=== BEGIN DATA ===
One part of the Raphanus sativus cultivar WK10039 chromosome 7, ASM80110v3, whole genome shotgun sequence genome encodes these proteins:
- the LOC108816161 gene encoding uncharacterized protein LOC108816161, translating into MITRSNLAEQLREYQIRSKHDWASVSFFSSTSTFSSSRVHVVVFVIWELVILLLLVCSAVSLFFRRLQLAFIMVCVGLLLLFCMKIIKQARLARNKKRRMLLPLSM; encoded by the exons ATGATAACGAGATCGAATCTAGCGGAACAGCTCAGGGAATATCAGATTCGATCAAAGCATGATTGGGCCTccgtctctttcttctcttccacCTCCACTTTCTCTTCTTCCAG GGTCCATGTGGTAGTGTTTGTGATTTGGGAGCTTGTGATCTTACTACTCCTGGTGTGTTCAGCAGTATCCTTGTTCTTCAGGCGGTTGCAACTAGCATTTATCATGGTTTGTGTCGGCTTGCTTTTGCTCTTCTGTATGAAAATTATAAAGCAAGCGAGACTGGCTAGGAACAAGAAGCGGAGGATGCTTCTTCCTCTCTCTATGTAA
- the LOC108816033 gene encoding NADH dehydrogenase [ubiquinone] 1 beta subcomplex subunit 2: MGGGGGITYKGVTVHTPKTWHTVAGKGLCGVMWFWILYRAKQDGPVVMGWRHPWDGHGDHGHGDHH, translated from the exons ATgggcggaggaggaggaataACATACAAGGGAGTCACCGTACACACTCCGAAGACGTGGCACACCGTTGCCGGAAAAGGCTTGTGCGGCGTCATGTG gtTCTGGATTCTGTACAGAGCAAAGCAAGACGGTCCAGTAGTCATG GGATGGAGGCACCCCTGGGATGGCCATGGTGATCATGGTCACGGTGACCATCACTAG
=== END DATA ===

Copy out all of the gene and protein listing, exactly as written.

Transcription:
One part of the Raphanus sativus cultivar WK10039 chromosome 7, ASM80110v3, whole genome shotgun sequence genome encodes these proteins:
- the LOC108816161 gene encoding uncharacterized protein LOC108816161, translating into MITRSNLAEQLREYQIRSKHDWASVSFFSSTSTFSSSRVHVVVFVIWELVILLLLVCSAVSLFFRRLQLAFIMVCVGLLLLFCMKIIKQARLARNKKRRMLLPLSM; encoded by the exons ATGATAACGAGATCGAATCTAGCGGAACAGCTCAGGGAATATCAGATTCGATCAAAGCATGATTGGGCCTccgtctctttcttctcttccacCTCCACTTTCTCTTCTTCCAG GGTCCATGTGGTAGTGTTTGTGATTTGGGAGCTTGTGATCTTACTACTCCTGGTGTGTTCAGCAGTATCCTTGTTCTTCAGGCGGTTGCAACTAGCATTTATCATGGTTTGTGTCGGCTTGCTTTTGCTCTTCTGTATGAAAATTATAAAGCAAGCGAGACTGGCTAGGAACAAGAAGCGGAGGATGCTTCTTCCTCTCTCTATGTAA
- the LOC108816033 gene encoding NADH dehydrogenase [ubiquinone] 1 beta subcomplex subunit 2: MGGGGGITYKGVTVHTPKTWHTVAGKGLCGVMWFWILYRAKQDGPVVMGWRHPWDGHGDHGHGDHH, translated from the exons ATgggcggaggaggaggaataACATACAAGGGAGTCACCGTACACACTCCGAAGACGTGGCACACCGTTGCCGGAAAAGGCTTGTGCGGCGTCATGTG gtTCTGGATTCTGTACAGAGCAAAGCAAGACGGTCCAGTAGTCATG GGATGGAGGCACCCCTGGGATGGCCATGGTGATCATGGTCACGGTGACCATCACTAG